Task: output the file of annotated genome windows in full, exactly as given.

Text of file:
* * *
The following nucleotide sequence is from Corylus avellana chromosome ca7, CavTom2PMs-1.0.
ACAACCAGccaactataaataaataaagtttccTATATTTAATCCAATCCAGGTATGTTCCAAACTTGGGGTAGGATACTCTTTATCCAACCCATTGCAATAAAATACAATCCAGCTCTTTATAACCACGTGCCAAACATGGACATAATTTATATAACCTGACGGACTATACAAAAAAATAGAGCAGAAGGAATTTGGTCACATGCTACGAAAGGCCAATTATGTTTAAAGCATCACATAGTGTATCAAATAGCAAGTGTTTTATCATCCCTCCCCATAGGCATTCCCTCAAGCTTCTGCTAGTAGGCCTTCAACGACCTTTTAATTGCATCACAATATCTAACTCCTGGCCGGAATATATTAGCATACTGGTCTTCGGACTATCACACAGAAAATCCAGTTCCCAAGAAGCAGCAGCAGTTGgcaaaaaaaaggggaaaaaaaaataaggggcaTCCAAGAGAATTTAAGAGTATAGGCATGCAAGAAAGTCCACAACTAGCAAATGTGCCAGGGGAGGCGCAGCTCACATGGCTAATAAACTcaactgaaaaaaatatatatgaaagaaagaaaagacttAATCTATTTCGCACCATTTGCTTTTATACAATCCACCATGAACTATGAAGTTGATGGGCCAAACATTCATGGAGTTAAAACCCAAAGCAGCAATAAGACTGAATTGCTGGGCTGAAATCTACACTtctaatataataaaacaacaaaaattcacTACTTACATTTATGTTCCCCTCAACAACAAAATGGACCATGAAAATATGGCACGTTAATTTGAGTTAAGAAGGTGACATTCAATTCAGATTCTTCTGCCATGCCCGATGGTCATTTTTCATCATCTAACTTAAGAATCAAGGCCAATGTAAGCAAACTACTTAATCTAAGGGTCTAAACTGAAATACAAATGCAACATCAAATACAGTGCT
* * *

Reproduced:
The following nucleotide sequence is from Corylus avellana chromosome ca7, CavTom2PMs-1.0.
ACAACCAGccaactataaataaataaagtttccTATATTTAATCCAATCCAGGTATGTTCCAAACTTGGGGTAGGATACTCTTTATCCAACCCATTGCAATAAAATACAATCCAGCTCTTTATAACCACGTGCCAAACATGGACATAATTTATATAACCTGACGGACTATACAAAAAAATAGAGCAGAAGGAATTTGGTCACATGCTACGAAAGGCCAATTATGTTTAAAGCATCACATAGTGTATCAAATAGCAAGTGTTTTATCATCCCTCCCCATAGGCATTCCCTCAAGCTTCTGCTAGTAGGCCTTCAACGACCTTTTAATTGCATCACAATATCTAACTCCTGGCCGGAATATATTAGCATACTGGTCTTCGGACTATCACACAGAAAATCCAGTTCCCAAGAAGCAGCAGCAGTTGgcaaaaaaaaggggaaaaaaaaataaggggcaTCCAAGAGAATTTAAGAGTATAGGCATGCAAGAAAGTCCACAACTAGCAAATGTGCCAGGGGAGGCGCAGCTCACATGGCTAATAAACTcaactgaaaaaaatatatatgaaagaaagaaaagacttAATCTATTTCGCACCATTTGCTTTTATACAATCCACCATGAACTATGAAGTTGATGGGCCAAACATTCATGGAGTTAAAACCCAAAGCAGCAATAAGACTGAATTGCTGGGCTGAAATCTACACTtctaatataataaaacaacaaaaattcacTACTTACATTTATGTTCCCCTCAACAACAAAATGGACCATGAAAATATGGCACGTTAATTTGAGTTAAGAAGGTGACATTCAATTCAGATTCTTCTGCCATGCCCGATGGTCATTTTTCATCATCTAACTTAAGAATCAAGGCCAATGTAAGCAAACTACTTAATCTAAGGGTCTAAACTGAAATACAAATGCAACATCAAATACAGTGCT